Oregon superstar and senior guard Sabrina Ionescu has received ultimate respect from Arizona sports figures, including Arizona junior guard Aari McDonald, who said Ionescu “doesn’t really have any weaknesses.” (Photo by Nathan Hiatt/Cronkite)

Arizona State coach Charli Turner Thorne shared similar sentiments about Ionescu earlier in the season.

“Anytime you have great players that draw attention and are as good as her, it is always good for the game,” Turner Thorne said. “She is very special.”

Ionescu, with all her popularity, has sparked more interest in women’s basketball and become an inspiration to many young girls.

Wherever Ionescu plays there are young people wearing Oregon gear or cheering for the Ducks, and that was especially evident in Las Vegas at the Pac-12 Tournament.

“That is always humbling to be an inspiration for those that need someone to look up to, and especially the younger generations,” Ionescu said. “We put ourselves in their shoes, and we realize that we were those kids. We were those kids, trying to find someone to look up to and someone to be inspired by.

“Just trying to be the best mentors and the best individuals on and off the basketball court that we can is something that we pride ourselves in.”

Oregon forwards Ruthy Hebard and Satou Sabally are also standouts, but Barnes said that it is Ionescu and Oregon coach Kelly Graves who are the catalysts that built Oregon into the formidable team it is going into the NCAA Tournament.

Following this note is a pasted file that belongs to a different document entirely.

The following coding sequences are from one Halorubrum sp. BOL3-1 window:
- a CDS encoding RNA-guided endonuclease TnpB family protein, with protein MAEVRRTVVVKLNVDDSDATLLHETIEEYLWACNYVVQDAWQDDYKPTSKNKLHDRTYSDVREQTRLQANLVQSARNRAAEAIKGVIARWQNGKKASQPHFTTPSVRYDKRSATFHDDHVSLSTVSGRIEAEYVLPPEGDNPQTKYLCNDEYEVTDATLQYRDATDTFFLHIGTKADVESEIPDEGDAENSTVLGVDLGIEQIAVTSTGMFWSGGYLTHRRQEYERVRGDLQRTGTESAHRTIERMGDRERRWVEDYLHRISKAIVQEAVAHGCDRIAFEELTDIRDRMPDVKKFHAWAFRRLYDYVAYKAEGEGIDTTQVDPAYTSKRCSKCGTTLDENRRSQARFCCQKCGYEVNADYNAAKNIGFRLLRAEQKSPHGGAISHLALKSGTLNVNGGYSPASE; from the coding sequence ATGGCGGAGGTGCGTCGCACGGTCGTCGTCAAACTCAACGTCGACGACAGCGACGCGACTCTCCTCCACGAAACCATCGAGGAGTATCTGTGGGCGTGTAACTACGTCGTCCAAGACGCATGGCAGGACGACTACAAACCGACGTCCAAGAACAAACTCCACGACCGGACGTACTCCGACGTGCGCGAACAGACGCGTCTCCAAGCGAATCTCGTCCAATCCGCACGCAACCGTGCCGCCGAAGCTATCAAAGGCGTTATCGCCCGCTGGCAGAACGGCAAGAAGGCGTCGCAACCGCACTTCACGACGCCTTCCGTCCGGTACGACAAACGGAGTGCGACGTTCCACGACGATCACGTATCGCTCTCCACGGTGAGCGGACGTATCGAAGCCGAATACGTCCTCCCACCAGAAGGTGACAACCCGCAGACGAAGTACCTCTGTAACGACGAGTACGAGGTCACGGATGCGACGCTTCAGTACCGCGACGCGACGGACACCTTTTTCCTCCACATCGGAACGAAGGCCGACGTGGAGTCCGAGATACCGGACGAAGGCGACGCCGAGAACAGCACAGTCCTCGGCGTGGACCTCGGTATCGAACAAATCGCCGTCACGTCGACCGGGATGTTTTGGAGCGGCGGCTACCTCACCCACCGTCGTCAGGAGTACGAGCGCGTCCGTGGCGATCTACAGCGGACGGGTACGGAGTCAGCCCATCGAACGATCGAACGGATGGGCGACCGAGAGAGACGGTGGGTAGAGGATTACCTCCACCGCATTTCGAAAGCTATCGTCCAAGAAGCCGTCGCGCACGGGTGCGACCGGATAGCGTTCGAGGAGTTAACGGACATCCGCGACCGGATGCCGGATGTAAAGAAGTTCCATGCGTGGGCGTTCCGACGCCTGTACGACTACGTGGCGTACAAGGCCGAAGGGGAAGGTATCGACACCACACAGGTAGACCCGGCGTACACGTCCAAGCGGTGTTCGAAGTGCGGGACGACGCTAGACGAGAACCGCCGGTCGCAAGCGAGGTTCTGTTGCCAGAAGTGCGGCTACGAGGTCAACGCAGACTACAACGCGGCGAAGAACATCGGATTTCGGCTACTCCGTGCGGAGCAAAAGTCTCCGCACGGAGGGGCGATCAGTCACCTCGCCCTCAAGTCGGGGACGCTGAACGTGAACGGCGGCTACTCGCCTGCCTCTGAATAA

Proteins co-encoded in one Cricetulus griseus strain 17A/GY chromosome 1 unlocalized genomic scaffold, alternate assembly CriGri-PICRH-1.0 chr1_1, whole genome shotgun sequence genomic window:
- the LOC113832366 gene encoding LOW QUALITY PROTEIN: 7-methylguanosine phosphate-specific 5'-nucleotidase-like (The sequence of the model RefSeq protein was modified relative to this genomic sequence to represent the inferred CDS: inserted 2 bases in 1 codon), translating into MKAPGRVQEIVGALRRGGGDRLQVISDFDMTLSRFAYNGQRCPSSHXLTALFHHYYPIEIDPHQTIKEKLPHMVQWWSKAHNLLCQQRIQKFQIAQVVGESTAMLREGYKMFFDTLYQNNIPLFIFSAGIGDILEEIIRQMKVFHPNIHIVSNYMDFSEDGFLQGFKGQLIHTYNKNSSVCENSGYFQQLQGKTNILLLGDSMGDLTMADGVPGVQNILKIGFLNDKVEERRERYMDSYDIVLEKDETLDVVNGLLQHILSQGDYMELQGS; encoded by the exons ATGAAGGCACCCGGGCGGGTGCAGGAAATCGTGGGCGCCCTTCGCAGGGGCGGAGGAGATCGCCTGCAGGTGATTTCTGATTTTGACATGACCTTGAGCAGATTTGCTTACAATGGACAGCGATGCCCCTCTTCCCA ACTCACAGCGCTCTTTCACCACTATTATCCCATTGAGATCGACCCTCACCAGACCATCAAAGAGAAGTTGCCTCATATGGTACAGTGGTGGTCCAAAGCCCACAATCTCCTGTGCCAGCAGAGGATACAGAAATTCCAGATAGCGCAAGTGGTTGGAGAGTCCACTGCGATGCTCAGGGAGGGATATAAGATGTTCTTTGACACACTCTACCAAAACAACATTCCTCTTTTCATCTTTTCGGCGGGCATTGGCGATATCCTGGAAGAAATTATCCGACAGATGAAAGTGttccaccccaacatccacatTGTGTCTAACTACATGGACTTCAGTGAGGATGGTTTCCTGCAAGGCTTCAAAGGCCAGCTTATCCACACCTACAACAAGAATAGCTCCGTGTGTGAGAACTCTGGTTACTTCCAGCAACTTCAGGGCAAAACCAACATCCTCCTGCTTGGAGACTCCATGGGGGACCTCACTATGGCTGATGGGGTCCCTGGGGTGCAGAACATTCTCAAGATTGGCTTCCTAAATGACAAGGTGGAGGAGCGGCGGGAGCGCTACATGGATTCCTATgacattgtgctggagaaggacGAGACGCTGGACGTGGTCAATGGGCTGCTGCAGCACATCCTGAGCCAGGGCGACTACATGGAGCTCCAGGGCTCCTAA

“It is very similar to what (junior guard) Aari (McDonald) is doing at Arizona,” Barnes said. “Because we will get players, and great players want to play with other great players.”

McDonald, a transfer from Washington, averaged 24.1 points, 6.5 rebounds and 4.6 assists per game as a sophomore and is averaging 20.6 points, 5.6 rebounds and 3.5 assists per game this season for No. 13 Arizona (24-7). She scored 34 points to go with five rebounds and five assists in the loss Saturday against Oregon.

As an opponent, McDonald has always been impressed with Ionescu.

Ionescu wears the crown of “Triple-Double Queen” with 26 in her career, the most in college basketball history – and counting. It is more than double the 12 that former Brigham Young guard Kyle Collinsworth, who ranks second, had during his career.

And then there is that remarkable 2,000-point, 1,000-rebound and 1,000-assist milestone.

“It has never been done in college basketball ever, so who is to say it will ever happen,” Graves said. “It would be pretty neat to be in a club all by yourself, wouldn’t it?

“It has really been a blessing and an inspiration to coach her each and every day and to see the greatness that she displays not just on game nights, but (also) what she is doing in practice every day.”

McDonald compared Ionescu to former Washington star Kelsey Plum, the all-time leading scorer in women’s college basketball who is now playing for the WNBA Las Vegas Aces.

Plum, who attended several games at the Pac-12 Tournament, finished her college career with 3,527 points, which was just 141 points shy of the all-time college basketball career scoring record of 3,667 held by Louisiana State guard “Pistol” Pete Maravich.

McDonald also cited current Texas A&M guard Chennedy Carter but admitted it is difficult to compare anybody to Ionescu.

“That is hard because I am talking about a player that doesn’t really have any weaknesses,” McDonald said. “I have been playing against Sabrina since high school, and she is just a very smart basketball player and can pretty much do it all.

“It is impressive, and just the amount of respect that I have for her is crazy. Real hoopers know real hoopers.”

Nathan Hiatt

Sports Reporter, Phoenix